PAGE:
Note from Chuck Booth:  I am attempting to bring the history for each of the 30 MLB Franchises into a 5 part series that will focus on 1. The teams history. 2. The hitters 3. The pitchers. 4.  The Team’s Payroll going into in 2013 and 5. (The stadium articles will all be done next summer when I go to all of the parks in under a month again.)  To follow all of the updates, be sure to check my author page with a list of all archived articles here.

It took the Phillies 77 years to win their first World Series in 1980, however since that time, they have been to 4 more World Series:  In 1983, 1993, 2008 and 2009, while taking home the Trophy in 2008.

Chuck Booth (Lead Baseball Writer):  The Phillies started as a franchise in 1883 in the city of Philadelphia-and have the longest continued stretch as their original name.  It has been a club that suffered tremendous droughts for the player and fans alike.  Only in recent vintage (since 1975) has this team come into permanent prominence, with the now Hall of Fame Mike Schmidt entering  the league and turning the fortunes of the city.  From signing Pete Rose to put them over the top for their 1st World Series Trophy, to just re-signing Cole Hamels to a 144 Million Dollar Contract, the team has been adamantly aggressive in keeping its name amongst the elite in baseballs annals. 

One could even argue that the Phillies had been the best team in baseball from 2008 up until the start of this season.  I recently named this club the best team from the years 1980-1983 and then again for the years of 2008-2009.  But before the likes of: Ryan Howard, Chase Utley and Jimmy Rollins, or Curt Schilling, Lenny Dykstra and Darren Daulton, or Mike Schmidt, Steve Carlton and Pete Rose, they were plenty of other men who left a mark on this historic NL Franchise.  We will look at all of the significant players that ever played for the club as a pitcher or hitter.  The pitchers and hitters will be focused on solely in the next 2 weeks.  Let us look and how the team has fared in its history.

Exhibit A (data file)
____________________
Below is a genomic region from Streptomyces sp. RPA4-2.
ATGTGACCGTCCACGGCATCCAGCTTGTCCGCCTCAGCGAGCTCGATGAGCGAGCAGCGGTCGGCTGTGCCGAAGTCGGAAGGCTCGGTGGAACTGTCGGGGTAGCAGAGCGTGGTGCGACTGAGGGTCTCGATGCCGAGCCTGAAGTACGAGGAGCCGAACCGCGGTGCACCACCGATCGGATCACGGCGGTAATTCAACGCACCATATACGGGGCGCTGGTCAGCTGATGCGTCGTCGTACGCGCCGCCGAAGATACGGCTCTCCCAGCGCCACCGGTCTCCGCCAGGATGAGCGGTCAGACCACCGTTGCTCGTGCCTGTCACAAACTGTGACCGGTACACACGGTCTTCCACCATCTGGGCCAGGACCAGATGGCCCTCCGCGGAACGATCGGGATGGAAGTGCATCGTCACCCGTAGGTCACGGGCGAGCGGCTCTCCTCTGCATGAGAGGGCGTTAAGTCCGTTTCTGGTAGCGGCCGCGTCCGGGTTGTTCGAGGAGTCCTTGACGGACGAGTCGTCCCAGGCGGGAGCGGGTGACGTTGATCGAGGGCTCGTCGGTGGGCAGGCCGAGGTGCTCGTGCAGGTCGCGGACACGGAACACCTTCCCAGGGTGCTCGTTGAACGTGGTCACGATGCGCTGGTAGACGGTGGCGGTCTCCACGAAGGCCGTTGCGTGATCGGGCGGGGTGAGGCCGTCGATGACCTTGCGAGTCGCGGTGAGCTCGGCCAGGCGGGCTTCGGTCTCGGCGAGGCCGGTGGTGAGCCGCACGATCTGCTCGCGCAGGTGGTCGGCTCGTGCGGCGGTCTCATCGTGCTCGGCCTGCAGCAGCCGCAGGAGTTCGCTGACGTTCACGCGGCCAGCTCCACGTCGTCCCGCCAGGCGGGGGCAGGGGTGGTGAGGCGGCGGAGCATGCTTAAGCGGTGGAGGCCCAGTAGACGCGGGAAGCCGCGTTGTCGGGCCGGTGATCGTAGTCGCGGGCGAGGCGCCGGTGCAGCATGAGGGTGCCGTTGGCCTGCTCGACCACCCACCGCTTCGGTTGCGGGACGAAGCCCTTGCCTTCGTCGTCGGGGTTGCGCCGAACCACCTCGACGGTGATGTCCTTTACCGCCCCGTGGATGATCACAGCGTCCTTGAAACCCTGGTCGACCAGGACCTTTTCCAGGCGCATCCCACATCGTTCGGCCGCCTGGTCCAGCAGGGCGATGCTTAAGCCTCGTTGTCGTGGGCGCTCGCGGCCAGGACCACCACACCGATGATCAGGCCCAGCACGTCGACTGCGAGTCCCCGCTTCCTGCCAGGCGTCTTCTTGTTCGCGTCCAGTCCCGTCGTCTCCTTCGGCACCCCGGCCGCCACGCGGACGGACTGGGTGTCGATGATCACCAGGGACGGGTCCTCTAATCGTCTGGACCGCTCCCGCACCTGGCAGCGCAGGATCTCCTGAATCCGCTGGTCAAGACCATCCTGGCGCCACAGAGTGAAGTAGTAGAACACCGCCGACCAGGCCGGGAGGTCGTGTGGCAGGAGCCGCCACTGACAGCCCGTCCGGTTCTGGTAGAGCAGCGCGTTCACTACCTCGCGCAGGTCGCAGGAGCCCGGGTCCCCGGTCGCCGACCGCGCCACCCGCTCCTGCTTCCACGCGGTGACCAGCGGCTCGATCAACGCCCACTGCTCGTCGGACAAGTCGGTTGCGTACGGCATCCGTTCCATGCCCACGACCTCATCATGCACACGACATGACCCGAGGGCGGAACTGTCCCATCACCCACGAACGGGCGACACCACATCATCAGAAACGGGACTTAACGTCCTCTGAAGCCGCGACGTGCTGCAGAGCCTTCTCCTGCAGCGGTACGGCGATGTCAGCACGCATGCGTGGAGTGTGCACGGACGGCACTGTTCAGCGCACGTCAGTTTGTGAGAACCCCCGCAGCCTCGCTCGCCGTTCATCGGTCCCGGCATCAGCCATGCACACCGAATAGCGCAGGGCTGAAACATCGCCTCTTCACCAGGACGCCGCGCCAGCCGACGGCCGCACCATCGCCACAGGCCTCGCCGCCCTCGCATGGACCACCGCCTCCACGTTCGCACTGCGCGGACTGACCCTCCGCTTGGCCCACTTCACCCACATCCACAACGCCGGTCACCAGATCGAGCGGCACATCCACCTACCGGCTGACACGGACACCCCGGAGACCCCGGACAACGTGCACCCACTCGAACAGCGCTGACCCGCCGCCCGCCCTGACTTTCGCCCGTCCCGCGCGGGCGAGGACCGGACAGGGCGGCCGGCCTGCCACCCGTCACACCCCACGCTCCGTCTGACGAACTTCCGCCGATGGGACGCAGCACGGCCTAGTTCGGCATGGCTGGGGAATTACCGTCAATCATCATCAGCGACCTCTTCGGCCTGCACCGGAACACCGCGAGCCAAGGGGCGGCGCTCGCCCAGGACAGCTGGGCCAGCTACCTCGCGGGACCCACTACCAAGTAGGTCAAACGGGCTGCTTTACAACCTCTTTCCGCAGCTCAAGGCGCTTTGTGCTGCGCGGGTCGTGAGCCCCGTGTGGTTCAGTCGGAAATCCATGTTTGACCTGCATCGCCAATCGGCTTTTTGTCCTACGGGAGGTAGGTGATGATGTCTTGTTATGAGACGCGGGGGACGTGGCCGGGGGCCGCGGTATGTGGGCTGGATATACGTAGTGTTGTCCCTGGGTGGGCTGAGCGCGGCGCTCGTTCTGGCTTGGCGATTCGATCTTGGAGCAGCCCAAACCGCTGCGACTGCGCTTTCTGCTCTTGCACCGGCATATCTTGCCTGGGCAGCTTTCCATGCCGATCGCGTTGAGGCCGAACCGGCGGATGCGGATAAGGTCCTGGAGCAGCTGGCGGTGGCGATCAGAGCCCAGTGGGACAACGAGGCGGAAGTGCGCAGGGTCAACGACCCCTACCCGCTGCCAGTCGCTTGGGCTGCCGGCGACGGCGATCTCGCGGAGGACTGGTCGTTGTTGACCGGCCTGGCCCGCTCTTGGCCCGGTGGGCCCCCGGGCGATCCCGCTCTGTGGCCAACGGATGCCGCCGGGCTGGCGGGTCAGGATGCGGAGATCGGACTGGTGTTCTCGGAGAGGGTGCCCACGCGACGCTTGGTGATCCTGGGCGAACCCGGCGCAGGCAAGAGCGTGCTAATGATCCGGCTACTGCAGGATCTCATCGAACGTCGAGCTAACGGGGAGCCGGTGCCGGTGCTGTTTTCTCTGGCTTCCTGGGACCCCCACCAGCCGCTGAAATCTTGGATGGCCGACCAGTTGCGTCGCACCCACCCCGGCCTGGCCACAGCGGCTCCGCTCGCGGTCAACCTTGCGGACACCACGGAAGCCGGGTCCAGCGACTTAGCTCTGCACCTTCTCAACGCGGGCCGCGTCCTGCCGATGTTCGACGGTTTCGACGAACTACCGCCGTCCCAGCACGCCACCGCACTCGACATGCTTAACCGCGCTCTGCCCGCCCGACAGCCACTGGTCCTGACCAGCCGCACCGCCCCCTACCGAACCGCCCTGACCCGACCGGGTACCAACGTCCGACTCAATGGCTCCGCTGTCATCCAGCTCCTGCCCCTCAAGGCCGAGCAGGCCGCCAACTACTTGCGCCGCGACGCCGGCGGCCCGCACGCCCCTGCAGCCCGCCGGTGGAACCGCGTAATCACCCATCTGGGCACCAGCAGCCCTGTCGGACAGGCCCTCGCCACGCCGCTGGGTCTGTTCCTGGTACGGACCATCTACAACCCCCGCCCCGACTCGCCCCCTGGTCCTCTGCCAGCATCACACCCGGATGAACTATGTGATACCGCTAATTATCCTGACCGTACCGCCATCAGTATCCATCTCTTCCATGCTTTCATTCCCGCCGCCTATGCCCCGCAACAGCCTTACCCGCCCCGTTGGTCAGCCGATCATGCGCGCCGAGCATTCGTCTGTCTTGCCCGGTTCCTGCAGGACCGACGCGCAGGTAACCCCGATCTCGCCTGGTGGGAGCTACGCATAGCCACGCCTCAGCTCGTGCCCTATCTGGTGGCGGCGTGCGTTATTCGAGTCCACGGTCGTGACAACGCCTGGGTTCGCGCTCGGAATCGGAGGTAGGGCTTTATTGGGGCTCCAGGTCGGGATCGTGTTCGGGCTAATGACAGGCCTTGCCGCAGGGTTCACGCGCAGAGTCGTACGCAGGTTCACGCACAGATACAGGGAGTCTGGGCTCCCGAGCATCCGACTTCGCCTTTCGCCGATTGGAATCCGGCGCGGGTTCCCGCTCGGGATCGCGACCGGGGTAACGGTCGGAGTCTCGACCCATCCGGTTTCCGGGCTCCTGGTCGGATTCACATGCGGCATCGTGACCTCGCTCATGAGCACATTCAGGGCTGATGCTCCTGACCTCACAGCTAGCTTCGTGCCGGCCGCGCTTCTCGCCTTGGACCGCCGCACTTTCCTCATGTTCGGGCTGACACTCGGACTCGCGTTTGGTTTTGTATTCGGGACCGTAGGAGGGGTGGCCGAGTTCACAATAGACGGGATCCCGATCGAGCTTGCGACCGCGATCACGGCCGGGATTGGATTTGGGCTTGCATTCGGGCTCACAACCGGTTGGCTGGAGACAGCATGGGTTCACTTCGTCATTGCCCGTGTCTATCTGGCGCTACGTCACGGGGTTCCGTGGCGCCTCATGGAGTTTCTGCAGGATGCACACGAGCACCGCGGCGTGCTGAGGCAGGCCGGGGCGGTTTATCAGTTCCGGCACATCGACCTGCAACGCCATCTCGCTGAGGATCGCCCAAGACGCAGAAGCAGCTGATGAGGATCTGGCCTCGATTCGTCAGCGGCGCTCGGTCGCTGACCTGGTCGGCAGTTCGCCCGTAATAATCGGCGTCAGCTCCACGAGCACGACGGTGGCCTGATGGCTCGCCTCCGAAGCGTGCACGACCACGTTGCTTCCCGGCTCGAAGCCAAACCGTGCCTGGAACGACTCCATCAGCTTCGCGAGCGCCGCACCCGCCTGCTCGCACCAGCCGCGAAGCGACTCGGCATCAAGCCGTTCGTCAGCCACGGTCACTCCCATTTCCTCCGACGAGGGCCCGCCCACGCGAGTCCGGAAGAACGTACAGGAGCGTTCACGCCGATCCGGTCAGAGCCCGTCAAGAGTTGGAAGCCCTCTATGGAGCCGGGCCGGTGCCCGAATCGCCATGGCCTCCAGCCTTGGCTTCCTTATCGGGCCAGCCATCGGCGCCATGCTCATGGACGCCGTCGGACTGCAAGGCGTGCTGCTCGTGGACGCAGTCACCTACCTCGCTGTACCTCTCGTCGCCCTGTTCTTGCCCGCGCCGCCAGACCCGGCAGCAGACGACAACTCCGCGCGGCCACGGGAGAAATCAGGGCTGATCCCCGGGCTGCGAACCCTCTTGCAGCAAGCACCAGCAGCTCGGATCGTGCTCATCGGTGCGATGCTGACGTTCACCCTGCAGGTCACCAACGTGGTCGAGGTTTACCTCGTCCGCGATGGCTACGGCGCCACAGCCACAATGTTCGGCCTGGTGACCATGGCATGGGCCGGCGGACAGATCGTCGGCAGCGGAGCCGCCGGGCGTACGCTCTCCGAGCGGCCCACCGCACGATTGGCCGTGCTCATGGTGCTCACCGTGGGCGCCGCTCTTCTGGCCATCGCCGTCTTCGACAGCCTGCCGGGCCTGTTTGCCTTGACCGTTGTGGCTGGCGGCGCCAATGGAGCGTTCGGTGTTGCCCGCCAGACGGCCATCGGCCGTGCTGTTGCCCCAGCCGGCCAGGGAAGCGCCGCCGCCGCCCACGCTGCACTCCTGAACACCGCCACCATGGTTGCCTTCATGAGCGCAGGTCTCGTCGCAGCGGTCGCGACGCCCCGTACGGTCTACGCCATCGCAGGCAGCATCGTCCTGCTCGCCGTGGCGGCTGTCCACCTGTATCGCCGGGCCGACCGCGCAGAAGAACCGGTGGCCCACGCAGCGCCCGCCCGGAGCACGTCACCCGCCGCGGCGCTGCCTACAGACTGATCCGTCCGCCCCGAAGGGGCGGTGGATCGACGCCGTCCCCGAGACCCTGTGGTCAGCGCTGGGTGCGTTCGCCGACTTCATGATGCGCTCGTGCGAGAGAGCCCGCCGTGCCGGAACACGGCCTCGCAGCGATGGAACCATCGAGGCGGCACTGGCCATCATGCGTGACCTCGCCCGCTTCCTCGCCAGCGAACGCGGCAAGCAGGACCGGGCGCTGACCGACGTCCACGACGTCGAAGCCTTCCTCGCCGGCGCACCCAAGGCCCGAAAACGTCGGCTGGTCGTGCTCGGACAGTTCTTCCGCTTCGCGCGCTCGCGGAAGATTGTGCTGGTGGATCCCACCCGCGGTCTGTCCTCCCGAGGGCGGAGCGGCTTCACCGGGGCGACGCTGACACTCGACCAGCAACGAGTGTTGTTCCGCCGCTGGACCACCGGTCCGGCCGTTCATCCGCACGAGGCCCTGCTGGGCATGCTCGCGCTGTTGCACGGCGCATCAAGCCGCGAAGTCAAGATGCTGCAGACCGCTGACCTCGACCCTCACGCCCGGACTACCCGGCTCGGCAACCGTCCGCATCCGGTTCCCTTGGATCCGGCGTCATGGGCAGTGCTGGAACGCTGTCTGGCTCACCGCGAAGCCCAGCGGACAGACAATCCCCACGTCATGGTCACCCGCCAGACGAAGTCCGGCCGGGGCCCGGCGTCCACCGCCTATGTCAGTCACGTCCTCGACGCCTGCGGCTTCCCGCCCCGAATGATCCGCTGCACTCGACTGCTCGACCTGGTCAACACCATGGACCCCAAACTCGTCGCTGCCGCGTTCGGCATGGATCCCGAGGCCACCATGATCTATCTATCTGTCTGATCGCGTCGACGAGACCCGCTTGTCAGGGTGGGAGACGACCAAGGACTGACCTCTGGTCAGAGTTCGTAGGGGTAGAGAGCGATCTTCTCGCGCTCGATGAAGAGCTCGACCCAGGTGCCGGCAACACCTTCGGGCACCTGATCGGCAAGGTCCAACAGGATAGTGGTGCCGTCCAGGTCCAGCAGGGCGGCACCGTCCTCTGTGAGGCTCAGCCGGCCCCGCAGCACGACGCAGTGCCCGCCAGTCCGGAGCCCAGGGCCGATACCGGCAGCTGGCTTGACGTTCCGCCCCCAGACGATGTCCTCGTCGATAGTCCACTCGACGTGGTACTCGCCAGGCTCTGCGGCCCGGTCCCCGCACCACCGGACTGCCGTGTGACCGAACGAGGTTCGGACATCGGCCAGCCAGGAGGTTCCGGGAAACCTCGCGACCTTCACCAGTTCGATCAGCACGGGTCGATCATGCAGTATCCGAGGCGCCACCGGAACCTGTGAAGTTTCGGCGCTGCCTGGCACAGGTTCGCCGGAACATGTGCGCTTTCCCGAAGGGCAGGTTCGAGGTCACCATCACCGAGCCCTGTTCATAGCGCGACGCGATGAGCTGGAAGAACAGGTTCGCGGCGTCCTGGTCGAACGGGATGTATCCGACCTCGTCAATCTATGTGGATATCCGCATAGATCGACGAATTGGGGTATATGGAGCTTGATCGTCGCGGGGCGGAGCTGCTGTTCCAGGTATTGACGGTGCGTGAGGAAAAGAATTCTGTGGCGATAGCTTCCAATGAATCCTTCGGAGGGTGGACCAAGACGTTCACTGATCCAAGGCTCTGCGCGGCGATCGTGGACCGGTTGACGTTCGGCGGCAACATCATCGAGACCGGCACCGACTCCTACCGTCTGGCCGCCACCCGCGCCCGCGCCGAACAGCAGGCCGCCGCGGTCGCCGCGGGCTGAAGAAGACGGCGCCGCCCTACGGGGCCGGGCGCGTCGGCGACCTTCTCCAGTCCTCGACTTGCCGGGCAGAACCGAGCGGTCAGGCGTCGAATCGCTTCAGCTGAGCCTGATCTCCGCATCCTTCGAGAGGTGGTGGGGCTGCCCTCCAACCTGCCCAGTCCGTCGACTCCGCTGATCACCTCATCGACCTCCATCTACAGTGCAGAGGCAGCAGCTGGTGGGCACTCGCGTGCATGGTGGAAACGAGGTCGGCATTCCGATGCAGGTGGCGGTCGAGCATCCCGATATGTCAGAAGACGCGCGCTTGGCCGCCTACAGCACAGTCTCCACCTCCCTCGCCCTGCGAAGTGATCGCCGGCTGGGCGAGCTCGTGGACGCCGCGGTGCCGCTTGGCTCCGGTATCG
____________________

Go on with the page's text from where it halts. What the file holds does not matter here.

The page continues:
Here are the final pitches of the 2008 World Series between the Philadelphia Phillies and the Tampa Bay Rays. Property of Major League Baseball & Fox.

For Part 2 of The 4 Part Philles Article Series: The Hitters, click here.

For Part 3 of  The 4 Part Phillies Article Series:  The Pitchers- click here

For Part 4 of the Phillies Article Series:  Team Payroll and Contractual Statuses click here

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An Interview with Citizens Bank Ball Park Expert Kurt Smith

Monday Apr.09/2012

Chuck  Booth  (Lead Baseball Writer and @chuckbooth3024 on twitter)- Today’s expert is Kurt Smith.  Kurt will be the interview subject of the following parks: Tropicana Field, Turner Field and today’s featured expert Article of Citizens Bank Ball Park.  Kurt is highly respected in the ball park chaser community for his BallparkEGuides.  After you are done reading this article  I implore you trust in Kurt to deliver up tips and suggestive idea’s on how to make your stadium visits affordable and pleasurable.  I had a chance to ask some questions of the man recently.

DB: “Welcome to the MLB Reports Experts Interview Kurt.  Please tell us about yourself and then give us a bit of background information on your life as a Phillies Fan?”

KS: “For most of my life I have lived in South Jersey, which is unquestionably Philly sports country, and currently I live about a 20-minute drive from Citizens Bank Park. I grew up an Orioles fan, though, and while going to games at Veterans Stadium was fun, as a kid I absolutely lived for the two or three trips the family made to Memorial Stadium every year to see our Birds. It was much more fun being an O’s fan back then and Memorial was a great ballpark. I still miss it. But in recent years it’s been great to see the Phillies rack up division titles and a World Series championship, especially in a city that hadn’t seen a championship in 26 years. Citizens Bank Park is such a great improvement over the Vet and the Phillies and their tremendous pitching staff have become a great team to watch. I wouldn’t say I’m a Phillies fan yet, but when my daughter is old enough to go to games there she may change my mind!”